Source: Abscbn AbscbnCategory: SportsMar 13th, 2020Related News

Randle scores 33, Knicks outlast Hawks 136-131 in overtime

Randle scores 33, Knicks outlast Hawks 136-131 in overtime.....»»

Source: Abscbn AbscbnCategory: SportsMar 12th, 2020Related News

NBA suspension could be end of Vince Carter s career

The Atlanta Hawks' 131-136 overtime loss to the New York Knicks could be the last game Carter played in the NBA......»»

Source: Philstar PhilstarCategory: SportsMar 12th, 2020Related News

Doncic says shot to face must be called a foul

Los Angeles---Dallas Mavericks leading scorer Luka Doncic, who has been the target of some over-the-top physical defence from opposing teams this season, says NBA officials are not calling the fouls......»»

Source: Thestandard ThestandardCategory: SportsMar 9th, 2020Related News

NBA fines Mavs’ Cuban $500K

The NBA fined Dallas Mavericks owner Mark Cuban $500,000 on Friday for a Twitter tirade ripping league referees and commissioner Adam Silver denied the club’s protest of a February 22 loss in Atlanta. Cuban, a billionaire businessman who bought the Mavericks in 2000, was slammed with the hefty fine for his criticism and conduct detrimental […] The post NBA fines Mavs’ Cuban $500K appeared first on Daily Tribune......»»

Source: Tribune TribuneCategory: NewsMar 7th, 2020Related News

Kawhi Leonard has 25 points, Clippers rout Rockets 120-105

By KRISTIE RIEKEN AP Sports Writer HOUSTON (AP) — Kawhi Leonard scored 25 points and the Los Angeles Clippers rolled over the Houston Rockets 120-105 on Thursday night for their sixth straight victory. The Rockets were done in by their shooting woes in a game that was billed as a matchup of two of the top teams in the Western Conference, but was a rout almost from the start. Houston had a chance to take the season series and secure the tiebreaker over the Clippers, but the loss left the teams tied 2-2. Houston made just 7 of 42 3-pointers to drop its second straight game in embarrassing fashion after losing to the lowly New York Knicks on Monday night. The Rockets ended their streak of 18 straight games with 10 or more 3-pointers dating to Jan. 20. Russell Westbrook led the Rockets with 29 points and 15 rebounds. James Harden was 4 of 17 and missed all eight 3-pointers he attempted to finish with 16 points. The two stars and most of the other starters on both teams didn't play for much of the fourth quarter with the game out of reach. The Clippers built a 67-44 lead by halftime after a first half where the Rockets made just 2 of 22 3-point attempts. Ivica Zubac added 17 points and 12 assists for Los Angeles and Montrezl Harrell added 19 points and 10 rebounds off the bench. Houston’s shooting woes didn’t end after the break and the Rockets missed 11 of 12 3-pointers in the third quarter, including a couple of air balls. But the Rockets didn’t just struggle from long-range as they also missed several layups in the quarter to leave Los Angeles up 90-65 entering the fourth. TIP-INS Clippers: Patrick Beverley received a flagrant 1 foul for grabbing Harden with both arms from behind on a fast break in the third quarter. ... Paul George had 13 points, nine rebounds and seven assists. Rockets: Eric Gordon left the game in the fourth quarter with knee soreness and did not return. ... Westbrook extended his career-best streak of games with 20 points or more to 32. ... Danuel House Jr. had 14 points. FACE-OFF The Clippers were unhappy early in the fourth quarter when Harrell received a foul on a dunk attempt by Westbrook. Replays showed that Westbrook pressed his left hand into Harrell’s face as he elevated for the shot. But a challenge by Clippers coach Doc Rivers was unsuccessful and the foul call stood. Harrell made a dunk soon after that and patted his head with both hands as he ran back down the court. UP NEXT Clippers: Host the Los Angeles Lakers on Saturday night. Rockets: At Charlotte on Saturday night......»»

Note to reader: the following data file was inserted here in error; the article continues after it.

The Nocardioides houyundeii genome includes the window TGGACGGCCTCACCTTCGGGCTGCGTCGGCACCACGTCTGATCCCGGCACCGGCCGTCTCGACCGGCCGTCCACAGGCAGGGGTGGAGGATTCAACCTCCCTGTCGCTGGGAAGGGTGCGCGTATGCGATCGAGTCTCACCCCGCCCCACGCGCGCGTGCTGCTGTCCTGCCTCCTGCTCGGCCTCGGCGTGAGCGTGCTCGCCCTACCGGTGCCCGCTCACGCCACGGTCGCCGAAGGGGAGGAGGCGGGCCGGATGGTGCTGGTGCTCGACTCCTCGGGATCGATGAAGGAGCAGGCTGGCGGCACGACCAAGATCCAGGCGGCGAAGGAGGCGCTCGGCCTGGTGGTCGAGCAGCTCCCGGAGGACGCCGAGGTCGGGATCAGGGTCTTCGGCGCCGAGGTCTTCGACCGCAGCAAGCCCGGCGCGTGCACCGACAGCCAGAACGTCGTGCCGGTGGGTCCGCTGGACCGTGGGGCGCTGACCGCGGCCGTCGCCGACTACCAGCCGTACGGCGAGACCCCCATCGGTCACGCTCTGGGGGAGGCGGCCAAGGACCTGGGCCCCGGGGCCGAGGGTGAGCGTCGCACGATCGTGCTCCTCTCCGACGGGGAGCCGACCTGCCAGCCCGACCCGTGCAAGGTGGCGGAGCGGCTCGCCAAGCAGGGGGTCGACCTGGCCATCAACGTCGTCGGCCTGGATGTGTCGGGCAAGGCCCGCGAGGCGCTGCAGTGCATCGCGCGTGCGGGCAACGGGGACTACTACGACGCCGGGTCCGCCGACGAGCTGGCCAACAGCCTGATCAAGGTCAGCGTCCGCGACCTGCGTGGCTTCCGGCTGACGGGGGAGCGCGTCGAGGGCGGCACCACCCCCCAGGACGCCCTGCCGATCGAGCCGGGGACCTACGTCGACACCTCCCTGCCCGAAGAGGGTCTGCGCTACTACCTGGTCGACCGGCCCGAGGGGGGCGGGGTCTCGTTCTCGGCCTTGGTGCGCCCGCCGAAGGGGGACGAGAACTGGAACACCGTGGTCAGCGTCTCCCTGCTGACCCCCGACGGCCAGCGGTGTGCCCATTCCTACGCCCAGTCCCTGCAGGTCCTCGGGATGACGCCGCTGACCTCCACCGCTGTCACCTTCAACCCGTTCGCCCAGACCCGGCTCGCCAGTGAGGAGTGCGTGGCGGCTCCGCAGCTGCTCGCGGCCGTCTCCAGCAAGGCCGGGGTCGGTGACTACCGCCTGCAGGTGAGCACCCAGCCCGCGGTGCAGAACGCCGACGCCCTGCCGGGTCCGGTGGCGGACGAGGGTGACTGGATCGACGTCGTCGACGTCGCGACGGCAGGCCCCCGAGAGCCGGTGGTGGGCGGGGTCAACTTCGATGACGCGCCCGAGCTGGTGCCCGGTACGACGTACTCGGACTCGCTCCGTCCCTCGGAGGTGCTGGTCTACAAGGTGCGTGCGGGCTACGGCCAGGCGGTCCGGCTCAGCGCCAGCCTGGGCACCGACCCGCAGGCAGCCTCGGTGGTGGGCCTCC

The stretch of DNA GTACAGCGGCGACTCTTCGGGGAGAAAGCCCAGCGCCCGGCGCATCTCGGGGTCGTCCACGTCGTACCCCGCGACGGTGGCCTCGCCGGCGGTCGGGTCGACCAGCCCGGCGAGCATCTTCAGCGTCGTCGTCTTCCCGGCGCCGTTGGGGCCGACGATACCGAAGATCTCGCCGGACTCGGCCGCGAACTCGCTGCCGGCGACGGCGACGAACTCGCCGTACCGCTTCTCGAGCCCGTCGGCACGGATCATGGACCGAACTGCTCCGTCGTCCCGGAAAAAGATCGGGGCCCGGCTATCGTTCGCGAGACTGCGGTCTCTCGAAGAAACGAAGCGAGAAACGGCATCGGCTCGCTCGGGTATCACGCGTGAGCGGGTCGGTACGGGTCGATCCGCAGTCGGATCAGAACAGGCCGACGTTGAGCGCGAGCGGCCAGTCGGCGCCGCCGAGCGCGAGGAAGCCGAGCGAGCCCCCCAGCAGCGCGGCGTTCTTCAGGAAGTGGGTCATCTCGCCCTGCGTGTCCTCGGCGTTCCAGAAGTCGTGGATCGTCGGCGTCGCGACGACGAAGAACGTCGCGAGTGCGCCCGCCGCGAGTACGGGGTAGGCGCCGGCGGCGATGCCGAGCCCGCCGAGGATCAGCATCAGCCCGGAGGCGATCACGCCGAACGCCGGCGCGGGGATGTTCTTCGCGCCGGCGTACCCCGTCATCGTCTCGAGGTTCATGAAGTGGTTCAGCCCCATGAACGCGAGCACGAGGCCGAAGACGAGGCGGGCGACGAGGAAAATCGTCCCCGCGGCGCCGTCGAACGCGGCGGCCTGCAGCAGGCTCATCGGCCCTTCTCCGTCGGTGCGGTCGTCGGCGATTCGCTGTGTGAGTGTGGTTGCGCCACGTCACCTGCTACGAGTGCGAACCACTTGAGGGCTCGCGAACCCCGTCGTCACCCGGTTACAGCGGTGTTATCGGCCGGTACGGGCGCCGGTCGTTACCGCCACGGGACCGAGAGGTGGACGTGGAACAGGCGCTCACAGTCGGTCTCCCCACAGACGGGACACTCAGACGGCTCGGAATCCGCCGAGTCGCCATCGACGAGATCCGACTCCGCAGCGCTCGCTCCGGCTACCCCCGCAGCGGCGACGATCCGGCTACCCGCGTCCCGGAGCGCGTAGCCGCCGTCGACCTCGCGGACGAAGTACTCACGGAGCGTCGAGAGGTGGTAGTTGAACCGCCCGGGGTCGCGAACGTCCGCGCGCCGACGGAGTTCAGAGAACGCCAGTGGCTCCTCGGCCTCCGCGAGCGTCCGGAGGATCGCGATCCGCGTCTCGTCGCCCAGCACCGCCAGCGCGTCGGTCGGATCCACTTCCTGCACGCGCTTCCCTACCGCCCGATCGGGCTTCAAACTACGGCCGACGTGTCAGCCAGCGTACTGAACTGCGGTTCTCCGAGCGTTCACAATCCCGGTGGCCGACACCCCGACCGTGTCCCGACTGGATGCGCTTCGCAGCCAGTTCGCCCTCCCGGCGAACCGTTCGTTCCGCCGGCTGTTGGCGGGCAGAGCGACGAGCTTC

Source: Abscbn AbscbnCategory: SportsMar 6th, 2020Related News

Doncic sets Mavs& rsquo; triple-double record

Los Angeles--Luka Doncic had a record-setting 30-point triple-double as the Dallas Mavericks held off Zion Williamson’s New Orleans Pelicans 127-123 in overtime on Wednesday......»»

Source: Thestandard ThestandardCategory: SportsMar 6th, 2020Related News

Luka Doncic sets Mavs triple-double record

    LOS ANGELES, USA – Luka Doncic had a record-setting 30-point triple-double as the Dallas Mavericks held off Zion Williamson's New Orleans Pelicans, 127-123, in overtime on Wednesday, March 4 (Thursday, March 5, Philippine time). The score was tied 3 times in the extra session before Doncic drained a clutch three-pointer with ........»»

Source: Rappler RapplerCategory: NewsMar 5th, 2020Related News

Tobias Harris shines as shorthanded Sixers rip Knicks

    LOS ANGELES, USA – Tobias Harris finished with 34 points to lift the shorthanded Philadelphia 76ers over the visiting New York Knicks, 115-106, in the NBA on Thursday, February 27 (Friday, February 28, Philippine time).  Al Horford had 15 points and 9 assists and Shake Milton scored 19 points as the ........»»

Source: Rappler RapplerCategory: NewsFeb 28th, 2020Related News